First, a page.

Baseball was late to the game on replay anyhow, and now they need to expand it. It won’t require much expansion because luckily MLB seems to have embraced replay at least a little, but it needs some tweaking. For one thing, baseball should allow managers to challenge called strike threes and ball fours. At no other point should managers be able to challenge balls and strikes, but if it ends the at-bat or puts a man on base, then they should be able to.

For another, MLB should allow delayed calls like hockey. In hockey, if a team commits a penalty while playing defense, play continues until that team recovers possession of the puck or the “victim” team scores. This means if the “victim” team scores (i.e. is unaffected by the alleged penalty), the penalty is moot and not called. Baseball should do something similar. If there is a close play and an umpire doesn’t immediately see enough to make a call, the umpire should make a call but also do something to indicate the play will be automatically reviewed. This will allow play to continue until the ball is dead, at which point the umpires can review and make a final call. This will save managers from having to delay the game while they talk to their review expert, and will force umpires to be more honest about whether they didn’t necessarily see a whole play.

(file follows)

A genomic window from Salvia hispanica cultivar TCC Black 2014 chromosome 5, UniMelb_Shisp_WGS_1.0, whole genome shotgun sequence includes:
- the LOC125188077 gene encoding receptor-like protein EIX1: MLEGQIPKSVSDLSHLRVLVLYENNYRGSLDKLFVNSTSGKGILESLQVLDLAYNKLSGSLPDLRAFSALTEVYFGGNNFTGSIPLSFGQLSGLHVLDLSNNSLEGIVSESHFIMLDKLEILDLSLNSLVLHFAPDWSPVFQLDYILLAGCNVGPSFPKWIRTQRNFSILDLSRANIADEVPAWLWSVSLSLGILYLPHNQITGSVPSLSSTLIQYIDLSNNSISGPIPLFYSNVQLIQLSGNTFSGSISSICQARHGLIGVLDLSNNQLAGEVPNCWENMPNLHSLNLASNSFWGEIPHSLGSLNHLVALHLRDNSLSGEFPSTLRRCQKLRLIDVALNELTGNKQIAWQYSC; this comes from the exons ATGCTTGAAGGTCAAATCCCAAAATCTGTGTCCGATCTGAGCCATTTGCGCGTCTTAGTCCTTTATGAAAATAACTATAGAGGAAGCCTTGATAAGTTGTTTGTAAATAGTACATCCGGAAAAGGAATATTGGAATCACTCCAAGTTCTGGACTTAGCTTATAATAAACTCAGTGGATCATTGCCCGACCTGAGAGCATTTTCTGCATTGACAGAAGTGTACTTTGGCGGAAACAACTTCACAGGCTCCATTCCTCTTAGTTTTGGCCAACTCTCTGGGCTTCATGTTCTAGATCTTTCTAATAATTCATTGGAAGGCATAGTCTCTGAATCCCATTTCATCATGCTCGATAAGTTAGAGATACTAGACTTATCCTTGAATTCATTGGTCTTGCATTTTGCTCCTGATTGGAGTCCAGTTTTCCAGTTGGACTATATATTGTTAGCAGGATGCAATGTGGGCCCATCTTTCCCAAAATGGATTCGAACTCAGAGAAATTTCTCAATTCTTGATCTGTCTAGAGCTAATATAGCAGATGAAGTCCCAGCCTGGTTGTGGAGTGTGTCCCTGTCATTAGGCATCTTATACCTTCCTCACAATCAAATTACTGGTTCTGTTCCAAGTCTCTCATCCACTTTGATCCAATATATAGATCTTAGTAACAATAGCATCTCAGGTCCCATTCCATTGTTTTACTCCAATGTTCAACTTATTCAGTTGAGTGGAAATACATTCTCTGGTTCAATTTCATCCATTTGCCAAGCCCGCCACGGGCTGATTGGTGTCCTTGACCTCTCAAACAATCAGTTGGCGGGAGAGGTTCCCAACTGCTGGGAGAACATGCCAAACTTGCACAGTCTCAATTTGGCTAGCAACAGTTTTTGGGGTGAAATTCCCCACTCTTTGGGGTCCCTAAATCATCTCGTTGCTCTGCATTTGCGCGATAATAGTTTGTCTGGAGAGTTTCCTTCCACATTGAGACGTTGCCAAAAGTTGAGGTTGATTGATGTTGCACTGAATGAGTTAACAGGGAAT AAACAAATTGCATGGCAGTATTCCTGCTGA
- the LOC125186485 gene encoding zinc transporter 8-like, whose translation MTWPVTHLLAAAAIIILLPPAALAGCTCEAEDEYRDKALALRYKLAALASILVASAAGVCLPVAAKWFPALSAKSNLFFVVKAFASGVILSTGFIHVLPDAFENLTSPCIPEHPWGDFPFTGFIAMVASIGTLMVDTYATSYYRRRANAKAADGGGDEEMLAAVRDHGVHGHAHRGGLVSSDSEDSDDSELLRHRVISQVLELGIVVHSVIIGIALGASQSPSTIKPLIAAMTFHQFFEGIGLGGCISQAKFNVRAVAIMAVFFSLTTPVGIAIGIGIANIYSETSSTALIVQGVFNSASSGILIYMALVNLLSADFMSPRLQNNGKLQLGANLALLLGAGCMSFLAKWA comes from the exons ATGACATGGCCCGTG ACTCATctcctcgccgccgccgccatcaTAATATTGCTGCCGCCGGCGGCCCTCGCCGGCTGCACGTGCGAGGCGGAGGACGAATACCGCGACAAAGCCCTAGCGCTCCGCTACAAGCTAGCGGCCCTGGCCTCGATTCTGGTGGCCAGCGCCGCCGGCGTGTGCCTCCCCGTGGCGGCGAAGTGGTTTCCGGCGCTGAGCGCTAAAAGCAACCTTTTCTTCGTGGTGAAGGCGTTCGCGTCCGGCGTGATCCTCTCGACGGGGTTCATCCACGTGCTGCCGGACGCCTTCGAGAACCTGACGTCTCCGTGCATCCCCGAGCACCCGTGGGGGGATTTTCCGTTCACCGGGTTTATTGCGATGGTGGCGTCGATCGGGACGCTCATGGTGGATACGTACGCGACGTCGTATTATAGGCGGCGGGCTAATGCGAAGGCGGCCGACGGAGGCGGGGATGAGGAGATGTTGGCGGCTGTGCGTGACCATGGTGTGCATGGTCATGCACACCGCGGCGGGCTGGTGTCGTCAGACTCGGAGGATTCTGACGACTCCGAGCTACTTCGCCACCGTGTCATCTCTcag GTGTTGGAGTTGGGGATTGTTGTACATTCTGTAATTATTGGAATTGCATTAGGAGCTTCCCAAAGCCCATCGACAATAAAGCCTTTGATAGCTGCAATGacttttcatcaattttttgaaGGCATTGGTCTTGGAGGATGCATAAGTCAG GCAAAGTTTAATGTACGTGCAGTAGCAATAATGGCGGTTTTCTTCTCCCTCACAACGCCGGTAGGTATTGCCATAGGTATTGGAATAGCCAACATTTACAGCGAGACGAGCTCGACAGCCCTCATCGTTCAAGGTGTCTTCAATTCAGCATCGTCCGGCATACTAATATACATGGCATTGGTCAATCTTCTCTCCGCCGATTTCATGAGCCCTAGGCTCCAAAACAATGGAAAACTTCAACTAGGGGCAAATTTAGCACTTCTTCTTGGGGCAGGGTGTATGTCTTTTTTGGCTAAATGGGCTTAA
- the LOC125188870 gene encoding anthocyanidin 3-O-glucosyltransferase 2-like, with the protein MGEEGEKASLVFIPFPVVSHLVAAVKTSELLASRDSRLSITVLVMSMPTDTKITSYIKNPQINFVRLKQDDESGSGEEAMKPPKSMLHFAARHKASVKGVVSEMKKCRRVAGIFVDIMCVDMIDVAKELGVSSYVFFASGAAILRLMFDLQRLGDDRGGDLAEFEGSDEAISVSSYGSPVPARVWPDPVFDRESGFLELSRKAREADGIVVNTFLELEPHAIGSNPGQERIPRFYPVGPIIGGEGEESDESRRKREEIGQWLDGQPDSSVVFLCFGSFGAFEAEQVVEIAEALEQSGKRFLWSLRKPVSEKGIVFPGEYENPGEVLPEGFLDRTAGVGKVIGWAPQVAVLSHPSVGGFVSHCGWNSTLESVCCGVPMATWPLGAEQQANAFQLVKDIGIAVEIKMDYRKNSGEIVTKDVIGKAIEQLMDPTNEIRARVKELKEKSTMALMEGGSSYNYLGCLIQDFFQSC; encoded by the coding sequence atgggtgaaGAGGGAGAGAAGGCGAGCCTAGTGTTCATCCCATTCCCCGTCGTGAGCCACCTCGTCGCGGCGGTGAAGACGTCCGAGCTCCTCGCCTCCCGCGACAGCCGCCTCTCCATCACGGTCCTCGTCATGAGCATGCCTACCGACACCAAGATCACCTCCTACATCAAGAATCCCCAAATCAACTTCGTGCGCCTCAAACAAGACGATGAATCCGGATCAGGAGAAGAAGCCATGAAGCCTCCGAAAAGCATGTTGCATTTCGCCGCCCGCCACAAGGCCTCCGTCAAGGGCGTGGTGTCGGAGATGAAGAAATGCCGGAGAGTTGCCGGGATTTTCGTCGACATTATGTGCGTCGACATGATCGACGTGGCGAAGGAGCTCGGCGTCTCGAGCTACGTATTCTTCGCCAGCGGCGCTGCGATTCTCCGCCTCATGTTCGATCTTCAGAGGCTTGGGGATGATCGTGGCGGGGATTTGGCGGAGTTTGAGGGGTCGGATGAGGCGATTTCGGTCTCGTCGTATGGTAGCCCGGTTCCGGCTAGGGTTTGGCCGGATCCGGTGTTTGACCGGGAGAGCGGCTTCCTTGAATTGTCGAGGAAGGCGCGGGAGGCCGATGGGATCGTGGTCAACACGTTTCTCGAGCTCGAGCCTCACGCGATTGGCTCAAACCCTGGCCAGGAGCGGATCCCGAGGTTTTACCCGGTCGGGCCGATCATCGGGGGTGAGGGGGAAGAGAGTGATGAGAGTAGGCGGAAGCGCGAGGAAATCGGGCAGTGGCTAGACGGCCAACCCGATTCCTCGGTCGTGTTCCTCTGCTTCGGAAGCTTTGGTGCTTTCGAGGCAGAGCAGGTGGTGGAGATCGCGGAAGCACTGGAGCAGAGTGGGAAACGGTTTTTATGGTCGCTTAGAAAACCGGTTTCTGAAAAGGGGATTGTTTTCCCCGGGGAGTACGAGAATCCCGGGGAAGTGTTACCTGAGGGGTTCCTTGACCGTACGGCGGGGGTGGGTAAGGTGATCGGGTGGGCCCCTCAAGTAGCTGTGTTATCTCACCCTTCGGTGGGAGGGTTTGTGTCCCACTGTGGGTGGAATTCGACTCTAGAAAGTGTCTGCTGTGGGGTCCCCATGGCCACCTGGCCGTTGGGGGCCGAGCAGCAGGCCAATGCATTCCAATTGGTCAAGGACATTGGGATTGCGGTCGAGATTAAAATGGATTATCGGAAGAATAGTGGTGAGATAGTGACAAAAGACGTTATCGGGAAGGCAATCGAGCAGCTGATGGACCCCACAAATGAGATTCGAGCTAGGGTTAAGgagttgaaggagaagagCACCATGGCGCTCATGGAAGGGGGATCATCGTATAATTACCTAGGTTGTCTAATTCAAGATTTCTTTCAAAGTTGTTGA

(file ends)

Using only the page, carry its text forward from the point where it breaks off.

MLB replay review: How can baseball fix challenge system? - Sports  Illustrated

Designated Baserunners

We’ve all seen this in a baseball game: crucial moment, and some big, slow, lumbering oaf (maybe a pitcher or an aging designated hitter) makes it to first base. It’s a perfect time to steal or maybe put on a hit and run, but the sasquatch at first base can’t even make it to second without stopping for a snack, so you have to pinch run and lose your DH or a pitcher who still has juice in the tank. Solution? The designated baserunner.

This rule states that from the seventh inning on in a game where the run differential is less than four runs, a team can use a designated baserunner for exactly one batsman. This means that you designate your baserunner and they are tied to the person in that batting slot. So, if you have Bartolo Colon due up in the seventh inning, you can use your designated baserunner, but once Bartolo is out of the game, so is the designated baserunner. The designated baserunner cannot otherwise be playing, so you can’t take a very fast second baseman and have them run for their own at-bats and that of the slow person. The baserunner cannot come in defensively at all, even after the person their running for has been taken out of the game. This keeps fat pitchers and beer-gutted DHs from having to be nimble-footed in close games.

Bartolocolon Homerun GIF - Bartolocolon Bartolo Colon - Discover & Share  GIFs

Bonus Run

This is the simplest rule proposal I have: Each stadium adds a line no less than 450 feet from home plate in each field. If a home run ball goes past that line, the home run is worth an extra run. Think about it. If Mike Trout absolutely torques on an inside fastball and takes some poor middle reliever deep to the tune of 480 feet, why shouldn’t he get an extra run? The run isn’t even for the distance of the home run, but mainly for the terrible pitch that led to it. This rule isn’t pro-hitter; it’s anti-pitcher.